Century Pacific has emphasized UnMeat’s potential to dominate the plant-based meat industry as it is approximately 50% cheaper than international brands. Besides launching in the Philippines, it is also expected to launch in Australia and Singapore in the following months while the company prepares to enter into EU markets.

With Century Pacific’s resilience alongside its ability to adapt to emerging trends, it is no surprise that the company has performed better in the past two years. However, the company’s as-reported metrics undermine its perseverance and recent milestones, showing returns only reaching 10% in 2020.

In reality, these initiatives actually strengthened Century Pacific’s position in the market, with Uniform ROAs sustaining an upward trend for the past two years.

A contributing factor that led to the misstatement of as-reported metrics is the failure to consider current liabilities in the profitability calculation.

Traditional ROA calculations for measuring a firm’s earning power only include current and long-term assets as part of the cost of investment.

However, a company’s ability to receive goods and services in advance of payments–the current operating liabilities–should be factored in as well.

Current liabilities (excluding short-term debt) are necessary for operations. Items such as accounts payable, accrued expenses, and others are used to maintain the firm’s current capital position. On the other hand, long-term liabilities are mostly just used to finance the business.

If a company has a ton of cash to service its current liabilities, factoring just its cash would make the company look inefficient. In reality, the company is just being responsible for building liquid assets to meet short-term obligations.

As such, net working capital (current assets – current liabilities) is used for the firm’s ROA calculation. This shows a company’s real cash management ability and thereby, its true earning power.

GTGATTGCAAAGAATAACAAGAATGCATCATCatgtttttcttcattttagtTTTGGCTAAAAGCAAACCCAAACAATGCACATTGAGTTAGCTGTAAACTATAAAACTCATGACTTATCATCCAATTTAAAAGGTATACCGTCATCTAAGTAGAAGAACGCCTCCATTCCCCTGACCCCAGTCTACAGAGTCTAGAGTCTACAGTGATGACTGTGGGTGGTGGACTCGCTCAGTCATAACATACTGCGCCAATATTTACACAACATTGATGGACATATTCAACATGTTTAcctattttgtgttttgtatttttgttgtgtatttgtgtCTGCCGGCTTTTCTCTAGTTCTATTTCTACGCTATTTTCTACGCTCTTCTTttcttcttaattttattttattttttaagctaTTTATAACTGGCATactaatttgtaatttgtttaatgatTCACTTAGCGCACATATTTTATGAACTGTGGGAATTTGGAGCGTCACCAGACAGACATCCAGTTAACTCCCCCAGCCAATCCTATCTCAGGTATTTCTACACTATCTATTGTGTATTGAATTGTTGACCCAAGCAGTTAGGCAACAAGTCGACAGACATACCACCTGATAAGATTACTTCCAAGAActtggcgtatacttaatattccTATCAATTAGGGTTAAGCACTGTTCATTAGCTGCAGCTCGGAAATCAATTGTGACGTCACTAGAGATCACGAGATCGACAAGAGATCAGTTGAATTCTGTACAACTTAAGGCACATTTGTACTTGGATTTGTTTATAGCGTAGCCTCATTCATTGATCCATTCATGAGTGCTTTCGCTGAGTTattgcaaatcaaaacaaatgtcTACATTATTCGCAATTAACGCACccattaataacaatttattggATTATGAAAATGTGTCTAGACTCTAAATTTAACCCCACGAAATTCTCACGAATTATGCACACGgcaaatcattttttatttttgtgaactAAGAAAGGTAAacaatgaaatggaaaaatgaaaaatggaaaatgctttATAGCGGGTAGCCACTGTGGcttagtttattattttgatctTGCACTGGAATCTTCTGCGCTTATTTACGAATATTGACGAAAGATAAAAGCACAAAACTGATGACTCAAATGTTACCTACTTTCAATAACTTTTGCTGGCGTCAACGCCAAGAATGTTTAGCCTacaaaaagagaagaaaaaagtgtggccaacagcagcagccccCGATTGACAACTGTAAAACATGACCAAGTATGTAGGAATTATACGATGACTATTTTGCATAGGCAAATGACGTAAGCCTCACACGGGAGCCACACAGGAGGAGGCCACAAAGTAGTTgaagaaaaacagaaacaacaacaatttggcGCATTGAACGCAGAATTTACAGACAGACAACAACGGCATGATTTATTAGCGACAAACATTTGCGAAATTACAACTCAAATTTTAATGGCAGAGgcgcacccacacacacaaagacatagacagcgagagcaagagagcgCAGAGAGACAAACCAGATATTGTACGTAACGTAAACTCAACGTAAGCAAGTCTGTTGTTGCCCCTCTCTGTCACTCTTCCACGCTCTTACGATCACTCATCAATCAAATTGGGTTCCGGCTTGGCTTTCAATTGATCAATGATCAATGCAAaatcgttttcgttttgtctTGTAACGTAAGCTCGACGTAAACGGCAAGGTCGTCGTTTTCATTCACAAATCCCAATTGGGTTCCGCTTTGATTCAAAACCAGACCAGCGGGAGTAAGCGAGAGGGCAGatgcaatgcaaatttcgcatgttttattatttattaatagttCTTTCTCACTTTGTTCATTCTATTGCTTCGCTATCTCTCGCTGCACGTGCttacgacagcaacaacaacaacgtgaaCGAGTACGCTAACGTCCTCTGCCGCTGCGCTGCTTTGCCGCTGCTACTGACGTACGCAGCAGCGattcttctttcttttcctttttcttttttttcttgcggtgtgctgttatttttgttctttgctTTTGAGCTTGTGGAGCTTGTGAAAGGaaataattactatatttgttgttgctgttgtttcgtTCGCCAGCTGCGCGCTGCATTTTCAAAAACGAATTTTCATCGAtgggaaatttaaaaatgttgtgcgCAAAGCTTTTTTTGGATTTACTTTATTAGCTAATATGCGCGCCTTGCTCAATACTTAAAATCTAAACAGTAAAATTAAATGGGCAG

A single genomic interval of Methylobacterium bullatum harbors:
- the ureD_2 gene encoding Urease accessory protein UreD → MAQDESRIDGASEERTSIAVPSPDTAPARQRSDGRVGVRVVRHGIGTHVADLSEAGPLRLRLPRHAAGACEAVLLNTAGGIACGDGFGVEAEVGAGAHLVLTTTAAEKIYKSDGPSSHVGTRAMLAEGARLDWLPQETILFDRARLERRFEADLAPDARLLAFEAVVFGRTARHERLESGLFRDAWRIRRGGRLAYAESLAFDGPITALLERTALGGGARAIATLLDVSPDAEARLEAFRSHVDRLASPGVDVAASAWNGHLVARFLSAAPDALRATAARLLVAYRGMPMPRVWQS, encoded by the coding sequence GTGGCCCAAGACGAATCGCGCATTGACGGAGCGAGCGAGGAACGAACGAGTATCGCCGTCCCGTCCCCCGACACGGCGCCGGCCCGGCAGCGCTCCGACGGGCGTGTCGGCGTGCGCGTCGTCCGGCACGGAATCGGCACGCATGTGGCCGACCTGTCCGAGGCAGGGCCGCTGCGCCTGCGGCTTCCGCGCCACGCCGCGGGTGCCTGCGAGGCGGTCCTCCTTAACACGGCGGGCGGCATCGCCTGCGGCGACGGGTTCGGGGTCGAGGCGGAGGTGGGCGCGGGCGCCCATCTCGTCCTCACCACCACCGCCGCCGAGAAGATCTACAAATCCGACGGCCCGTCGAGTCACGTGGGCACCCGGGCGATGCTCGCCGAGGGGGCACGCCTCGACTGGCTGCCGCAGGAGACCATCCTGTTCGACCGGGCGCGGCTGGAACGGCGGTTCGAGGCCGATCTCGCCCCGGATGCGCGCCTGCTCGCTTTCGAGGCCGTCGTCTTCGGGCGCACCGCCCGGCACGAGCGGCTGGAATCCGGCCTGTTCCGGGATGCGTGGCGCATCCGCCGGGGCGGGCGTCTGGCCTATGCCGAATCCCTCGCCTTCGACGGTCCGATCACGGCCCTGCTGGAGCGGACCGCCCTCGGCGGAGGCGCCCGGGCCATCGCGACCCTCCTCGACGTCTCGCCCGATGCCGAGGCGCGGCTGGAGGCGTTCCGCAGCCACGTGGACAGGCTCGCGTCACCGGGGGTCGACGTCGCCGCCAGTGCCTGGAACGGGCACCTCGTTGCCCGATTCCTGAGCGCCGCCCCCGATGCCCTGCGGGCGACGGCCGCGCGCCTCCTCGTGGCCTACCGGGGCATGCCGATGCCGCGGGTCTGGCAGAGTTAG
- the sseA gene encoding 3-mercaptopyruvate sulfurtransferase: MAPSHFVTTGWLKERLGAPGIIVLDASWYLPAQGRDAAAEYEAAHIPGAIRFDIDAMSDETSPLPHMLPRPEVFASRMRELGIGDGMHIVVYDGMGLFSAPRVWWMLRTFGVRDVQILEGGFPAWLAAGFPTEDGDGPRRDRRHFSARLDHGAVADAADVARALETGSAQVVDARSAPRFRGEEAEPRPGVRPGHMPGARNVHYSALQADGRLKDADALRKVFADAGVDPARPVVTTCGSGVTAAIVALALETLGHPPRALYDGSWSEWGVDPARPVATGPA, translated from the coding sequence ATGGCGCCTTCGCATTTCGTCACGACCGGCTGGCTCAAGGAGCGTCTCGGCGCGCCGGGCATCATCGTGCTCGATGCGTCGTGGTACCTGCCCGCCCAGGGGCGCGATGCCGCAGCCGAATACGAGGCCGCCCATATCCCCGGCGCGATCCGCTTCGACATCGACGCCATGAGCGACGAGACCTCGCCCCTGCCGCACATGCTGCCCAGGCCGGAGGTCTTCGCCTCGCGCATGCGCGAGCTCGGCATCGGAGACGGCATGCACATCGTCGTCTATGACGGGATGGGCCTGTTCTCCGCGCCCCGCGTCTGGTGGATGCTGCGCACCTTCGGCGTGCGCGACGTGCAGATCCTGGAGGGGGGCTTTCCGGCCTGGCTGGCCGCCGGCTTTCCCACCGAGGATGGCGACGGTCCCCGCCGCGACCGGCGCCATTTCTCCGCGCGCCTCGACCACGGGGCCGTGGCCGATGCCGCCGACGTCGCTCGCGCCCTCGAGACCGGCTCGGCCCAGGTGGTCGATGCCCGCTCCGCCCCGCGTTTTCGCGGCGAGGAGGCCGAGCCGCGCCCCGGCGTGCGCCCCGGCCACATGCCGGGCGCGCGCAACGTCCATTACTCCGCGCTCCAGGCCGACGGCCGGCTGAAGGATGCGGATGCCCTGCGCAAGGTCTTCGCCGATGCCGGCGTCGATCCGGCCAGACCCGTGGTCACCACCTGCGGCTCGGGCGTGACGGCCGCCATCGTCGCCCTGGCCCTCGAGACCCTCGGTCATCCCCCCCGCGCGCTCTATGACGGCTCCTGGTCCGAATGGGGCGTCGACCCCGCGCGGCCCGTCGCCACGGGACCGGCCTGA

When current liabilities are subtracted from Century Pacific’s assets, along with the many other necessary adjustments made, this leads to a 15% Uniform ROA in 2020.

Century Pacific’s earning power is stronger than you think

As-reported metrics distort the market’s perception of the firm’s historical profitability. If you were to just look at as-reported ROA, you would think that Century Pacific’s profitability is lower than what real economic metrics highlight in most years.

In reality, Century Pacific’s true profitability has consistently been higher than its as-reported ROA since 2014. For example, as-reported ROA was 9% in 2017, but Uniform ROA is displaying much stronger profitability at 17%.

Historically, as-reported ROA declined from a peak of 17% in 2014 to 8% lows in 2018-2019, before improving to 10% in 2020.

Meanwhile, Uniform ROA fell from 17% in 2014 to 14% in 2015, before recovering to a peak of 19% in 2016 and compressing back to 14% in 2019. Thereafter, Uniform ROA slightly improved to 15% in 2020.

Century Pacific’s earnings margin is much weaker than you think, but its Uniform asset turns make up for it

Trends in Uniform ROA have been driven by trends in Uniform asset turns, coupled with general stability in Uniform earnings margin.

Uniform turns declined from 2.2x in 2014 to 1.6x in 2015, before expanding to 2.1x in 2017 and contracting to 1.7x in 2019. Since then, Uniform turns have recovered to 1.8x in 2020.

Meanwhile, after improving from 8% in 2014 to 10% in 2016, Uniform margins compressed back to 8% levels through 2020.

At current valuations, the market is pricing in expectations for continued stability in Uniform margins and slight declines in Uniform turns near current levels.

SUMMARY and Century Pacific Food, Inc. Corporation Tearsheet